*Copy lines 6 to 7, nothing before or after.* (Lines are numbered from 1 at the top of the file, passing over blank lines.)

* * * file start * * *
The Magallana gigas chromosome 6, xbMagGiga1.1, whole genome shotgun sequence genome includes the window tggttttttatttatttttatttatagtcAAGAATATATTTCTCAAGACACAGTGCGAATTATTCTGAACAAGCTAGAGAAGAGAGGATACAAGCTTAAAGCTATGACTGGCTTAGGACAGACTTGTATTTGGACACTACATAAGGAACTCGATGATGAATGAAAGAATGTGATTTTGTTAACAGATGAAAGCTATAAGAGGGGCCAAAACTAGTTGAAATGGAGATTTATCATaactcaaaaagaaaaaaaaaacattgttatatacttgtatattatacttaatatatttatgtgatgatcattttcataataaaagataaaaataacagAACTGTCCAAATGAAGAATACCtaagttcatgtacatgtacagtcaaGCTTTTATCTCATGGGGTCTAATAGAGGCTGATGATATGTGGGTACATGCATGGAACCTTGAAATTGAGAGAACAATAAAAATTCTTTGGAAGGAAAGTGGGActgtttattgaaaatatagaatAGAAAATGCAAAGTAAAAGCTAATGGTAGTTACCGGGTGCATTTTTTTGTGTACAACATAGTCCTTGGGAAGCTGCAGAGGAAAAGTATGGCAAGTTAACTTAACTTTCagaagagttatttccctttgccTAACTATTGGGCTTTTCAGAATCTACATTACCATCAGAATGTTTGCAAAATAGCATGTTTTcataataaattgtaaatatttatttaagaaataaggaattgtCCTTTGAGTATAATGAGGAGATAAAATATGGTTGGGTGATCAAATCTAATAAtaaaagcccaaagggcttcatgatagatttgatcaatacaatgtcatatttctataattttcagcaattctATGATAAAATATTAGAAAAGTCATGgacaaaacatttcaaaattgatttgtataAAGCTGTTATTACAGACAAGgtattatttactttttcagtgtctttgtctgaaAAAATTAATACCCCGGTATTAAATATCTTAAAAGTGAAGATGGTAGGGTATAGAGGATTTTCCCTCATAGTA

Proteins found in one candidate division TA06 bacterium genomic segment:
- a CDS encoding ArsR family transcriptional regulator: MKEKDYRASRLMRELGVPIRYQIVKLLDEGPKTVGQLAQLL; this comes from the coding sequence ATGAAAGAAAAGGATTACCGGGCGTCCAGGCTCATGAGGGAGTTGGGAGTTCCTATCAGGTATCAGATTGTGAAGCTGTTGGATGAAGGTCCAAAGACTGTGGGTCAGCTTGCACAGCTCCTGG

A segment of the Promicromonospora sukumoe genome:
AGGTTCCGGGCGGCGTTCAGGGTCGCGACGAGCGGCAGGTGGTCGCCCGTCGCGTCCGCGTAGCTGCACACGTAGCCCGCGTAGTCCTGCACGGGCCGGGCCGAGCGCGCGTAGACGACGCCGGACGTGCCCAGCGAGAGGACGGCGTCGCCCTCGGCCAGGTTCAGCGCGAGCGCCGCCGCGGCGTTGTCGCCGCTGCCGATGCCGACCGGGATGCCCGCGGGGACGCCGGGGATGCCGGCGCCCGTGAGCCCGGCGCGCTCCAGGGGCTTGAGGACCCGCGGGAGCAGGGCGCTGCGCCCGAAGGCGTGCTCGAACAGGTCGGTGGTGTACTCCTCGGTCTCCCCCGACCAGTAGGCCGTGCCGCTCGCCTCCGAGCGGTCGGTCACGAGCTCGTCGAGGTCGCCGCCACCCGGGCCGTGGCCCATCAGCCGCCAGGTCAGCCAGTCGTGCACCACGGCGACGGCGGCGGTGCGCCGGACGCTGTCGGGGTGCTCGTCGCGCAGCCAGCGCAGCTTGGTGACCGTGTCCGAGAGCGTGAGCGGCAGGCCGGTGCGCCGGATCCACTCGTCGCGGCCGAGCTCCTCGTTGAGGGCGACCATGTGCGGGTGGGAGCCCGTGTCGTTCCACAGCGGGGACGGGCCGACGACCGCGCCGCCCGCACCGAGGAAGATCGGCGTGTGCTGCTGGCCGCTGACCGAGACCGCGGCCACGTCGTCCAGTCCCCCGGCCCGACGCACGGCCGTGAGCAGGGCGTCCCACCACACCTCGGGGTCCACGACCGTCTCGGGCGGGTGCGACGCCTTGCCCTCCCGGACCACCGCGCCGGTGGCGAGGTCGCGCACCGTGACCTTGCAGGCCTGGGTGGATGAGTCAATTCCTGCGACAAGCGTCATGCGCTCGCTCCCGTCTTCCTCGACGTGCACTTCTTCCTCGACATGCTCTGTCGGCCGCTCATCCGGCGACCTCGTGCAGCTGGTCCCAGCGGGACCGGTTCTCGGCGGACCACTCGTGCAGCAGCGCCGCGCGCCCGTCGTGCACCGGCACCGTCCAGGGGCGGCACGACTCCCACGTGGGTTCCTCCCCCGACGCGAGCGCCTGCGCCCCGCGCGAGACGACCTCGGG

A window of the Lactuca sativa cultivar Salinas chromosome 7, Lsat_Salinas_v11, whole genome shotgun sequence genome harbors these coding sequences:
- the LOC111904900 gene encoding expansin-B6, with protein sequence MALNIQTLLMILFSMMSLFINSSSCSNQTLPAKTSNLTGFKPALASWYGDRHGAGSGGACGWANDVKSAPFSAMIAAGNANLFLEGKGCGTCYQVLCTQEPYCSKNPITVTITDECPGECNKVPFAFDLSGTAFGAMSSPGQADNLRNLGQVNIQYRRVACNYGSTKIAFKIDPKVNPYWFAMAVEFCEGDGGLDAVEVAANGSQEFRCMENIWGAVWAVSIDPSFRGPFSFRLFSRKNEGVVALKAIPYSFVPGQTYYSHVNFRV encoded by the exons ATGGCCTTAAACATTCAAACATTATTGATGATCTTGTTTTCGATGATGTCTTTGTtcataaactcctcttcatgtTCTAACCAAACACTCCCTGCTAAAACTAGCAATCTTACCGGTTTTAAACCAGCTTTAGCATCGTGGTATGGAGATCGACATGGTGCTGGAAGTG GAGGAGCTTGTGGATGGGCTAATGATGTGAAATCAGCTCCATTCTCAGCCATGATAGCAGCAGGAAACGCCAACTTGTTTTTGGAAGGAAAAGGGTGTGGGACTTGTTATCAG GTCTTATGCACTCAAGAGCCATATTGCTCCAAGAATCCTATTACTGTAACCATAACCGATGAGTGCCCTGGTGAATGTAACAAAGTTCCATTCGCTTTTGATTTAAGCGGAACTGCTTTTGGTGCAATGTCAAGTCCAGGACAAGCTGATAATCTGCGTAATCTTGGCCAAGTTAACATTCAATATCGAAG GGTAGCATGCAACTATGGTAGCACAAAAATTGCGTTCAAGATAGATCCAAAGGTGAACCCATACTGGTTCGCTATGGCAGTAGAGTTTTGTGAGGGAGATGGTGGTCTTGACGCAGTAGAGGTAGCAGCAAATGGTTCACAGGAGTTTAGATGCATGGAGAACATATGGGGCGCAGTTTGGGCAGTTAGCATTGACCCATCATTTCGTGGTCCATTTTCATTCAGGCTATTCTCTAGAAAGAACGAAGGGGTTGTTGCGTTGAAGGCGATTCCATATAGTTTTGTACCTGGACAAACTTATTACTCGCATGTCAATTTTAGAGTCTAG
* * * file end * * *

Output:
A window of the Lactuca sativa cultivar Salinas chromosome 7, Lsat_Salinas_v11, whole genome shotgun sequence genome harbors these coding sequences:
- the LOC111904900 gene encoding expansin-B6, with protein sequence MALNIQTLLMILFSMMSLFINSSSCSNQTLPAKTSNLTGFKPALASWYGDRHGAGSGGACGWANDVKSAPFSAMIAAGNANLFLEGKGCGTCYQVLCTQEPYCSKNPITVTITDECPGECNKVPFAFDLSGTAFGAMSSPGQADNLRNLGQVNIQYRRVACNYGSTKIAFKIDPKVNPYWFAMAVEFCEGDGGLDAVEVAANGSQEFRCMENIWGAVWAVSIDPSFRGPFSFRLFSRKNEGVVALKAIPYSFVPGQTYYSHVNFRV encoded by the exons ATGGCCTTAAACATTCAAACATTATTGATGATCTTGTTTTCGATGATGTCTTTGTtcataaactcctcttcatgtTCTAACCAAACACTCCCTGCTAAAACTAGCAATCTTACCGGTTTTAAACCAGCTTTAGCATCGTGGTATGGAGATCGACATGGTGCTGGAAGTG GAGGAGCTTGTGGATGGGCTAATGATGTGAAATCAGCTCCATTCTCAGCCATGATAGCAGCAGGAAACGCCAACTTGTTTTTGGAAGGAAAAGGGTGTGGGACTTGTTATCAG GTCTTATGCACTCAAGAGCCATATTGCTCCAAGAATCCTATTACTGTAACCATAACCGATGAGTGCCCTGGTGAATGTAACAAAGTTCCATTCGCTTTTGATTTAAGCGGAACTGCTTTTGGTGCAATGTCAAGTCCAGGACAAGCTGATAATCTGCGTAATCTTGGCCAAGTTAACATTCAATATCGAAG GGTAGCATGCAACTATGGTAGCACAAAAATTGCGTTCAAGATAGATCCAAAGGTGAACCCATACTGGTTCGCTATGGCAGTAGAGTTTTGTGAGGGAGATGGTGGTCTTGACGCAGTAGAGGTAGCAGCAAATGGTTCACAGGAGTTTAGATGCATGGAGAACATATGGGGCGCAGTTTGGGCAGTTAGCATTGACCCATCATTTCGTGGTCCATTTTCATTCAGGCTATTCTCTAGAAAGAACGAAGGGGTTGTTGCGTTGAAGGCGATTCCATATAGTTTTGTACCTGGACAAACTTATTACTCGCATGTCAATTTTAGAGTCTAG